Photo of Florida 135

Florida 135


Venue History

Nov 17, 2021

Melisa Yuriar

12 min read

Ibiza, Madrid, and Barcelona—these Spanish cities are known for their rich culture, music, and nightlife. But, those who are in the know look to the small Spanish town of Fraga for an exceptionally unique and unforgettable club experience. 

A musical oasis, located off a beaten path near the charming Cinca river, awaits techno lovers and those with a penchant for partying. Beloved by dance music enthusiasts for over 70 years, Florida 135 is Spain’s oldest active nightclub. Since 1942, the windowless, 3000-sq-meter, dance hall-esque space has been owned and operated by the Arnau family—the club is a generational familial affair. 

Originally founded as a cafe in the 1800s by José Satorres, the club was called Café Josepet and then Café Victoria as Antonio Durán, who married Maria Vilar, the founder's granddaughter, converted the entertainment space into an open-air theatre.

In 1924, newlyweds Juan Arnau Cabases and his wife Francisca Ibarz arrived in Fraga and founded a flour mill and several oil presses spanning the region. The hardworking pair was very sociable and loved entertaining.  

The small and agricultural Fraga established itself as a mecca of music, film, and entertainment thanks to the Satorres, Durán, and Arnau families and eventually became the pole of attraction it is today by the hand of Juan Arnau.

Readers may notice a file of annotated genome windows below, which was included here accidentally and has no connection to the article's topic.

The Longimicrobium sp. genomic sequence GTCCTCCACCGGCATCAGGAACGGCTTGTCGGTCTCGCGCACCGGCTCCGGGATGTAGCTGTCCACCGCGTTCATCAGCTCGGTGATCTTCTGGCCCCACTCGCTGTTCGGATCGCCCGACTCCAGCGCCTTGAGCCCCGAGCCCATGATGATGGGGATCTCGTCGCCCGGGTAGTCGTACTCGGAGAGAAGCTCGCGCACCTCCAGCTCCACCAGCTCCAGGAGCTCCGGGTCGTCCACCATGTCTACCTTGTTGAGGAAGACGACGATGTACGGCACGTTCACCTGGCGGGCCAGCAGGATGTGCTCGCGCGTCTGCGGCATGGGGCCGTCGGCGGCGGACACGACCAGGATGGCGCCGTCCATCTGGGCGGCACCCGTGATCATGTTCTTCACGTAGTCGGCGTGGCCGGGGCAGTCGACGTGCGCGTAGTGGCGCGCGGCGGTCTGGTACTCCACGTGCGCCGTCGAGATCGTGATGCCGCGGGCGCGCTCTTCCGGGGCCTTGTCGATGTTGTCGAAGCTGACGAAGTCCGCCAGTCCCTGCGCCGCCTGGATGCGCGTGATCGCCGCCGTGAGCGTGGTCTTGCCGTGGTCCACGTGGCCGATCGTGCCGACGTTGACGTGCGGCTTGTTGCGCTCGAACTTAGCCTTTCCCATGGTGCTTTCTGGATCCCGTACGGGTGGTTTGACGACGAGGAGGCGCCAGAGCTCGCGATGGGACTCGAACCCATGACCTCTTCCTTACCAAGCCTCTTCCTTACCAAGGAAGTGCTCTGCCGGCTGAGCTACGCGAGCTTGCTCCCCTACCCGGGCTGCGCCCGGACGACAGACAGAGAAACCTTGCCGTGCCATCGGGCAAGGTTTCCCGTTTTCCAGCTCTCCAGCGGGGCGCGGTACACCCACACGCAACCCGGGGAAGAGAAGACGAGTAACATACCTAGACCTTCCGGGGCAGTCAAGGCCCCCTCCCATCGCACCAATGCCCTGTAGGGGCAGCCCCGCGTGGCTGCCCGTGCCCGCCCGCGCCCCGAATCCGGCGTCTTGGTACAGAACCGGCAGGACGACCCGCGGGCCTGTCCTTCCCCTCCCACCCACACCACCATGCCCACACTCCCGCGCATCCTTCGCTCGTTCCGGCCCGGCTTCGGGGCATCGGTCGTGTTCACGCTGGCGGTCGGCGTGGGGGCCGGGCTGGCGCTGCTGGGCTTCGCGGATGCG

The patriarch booked fabulous, faraway acts from Barcelona and Madrid to perform at the Garden Terrace Florida, later called the Saloon Florida, to the delight of regional and local audiences. 

Extravagant shows at Florida put on by the Arnau clan featured a full orchestra band, worthy of a European capital city.

“I remember the first time Xavier Cugat came, the Spanish musician from Las Vegas...they worked so hard to bring him to Fraga. I was so small, I was eight years old. He arrived in Spain with 20 musicians and Evelyn, his wife... and when I remember that, the memory of that magnificent time, it’s a beautiful story to remember because I think this episode had more merit in our family history than what we are doing now with the DJs,” said Juan Arnau Sr.

Juan Arnau Cabasés sadly died just a day before the iconic Cuban bandleader, Xavier Cugat, played for the first time at Florida 135. 

But his innovative and ambitious spirit lived on in his son, who married Duran’s only daughter, Pilarín, and together they drove the legacy forward—one that pioneered new sounds and produced cutting edge experiences, unlike anything global audiences had seen before.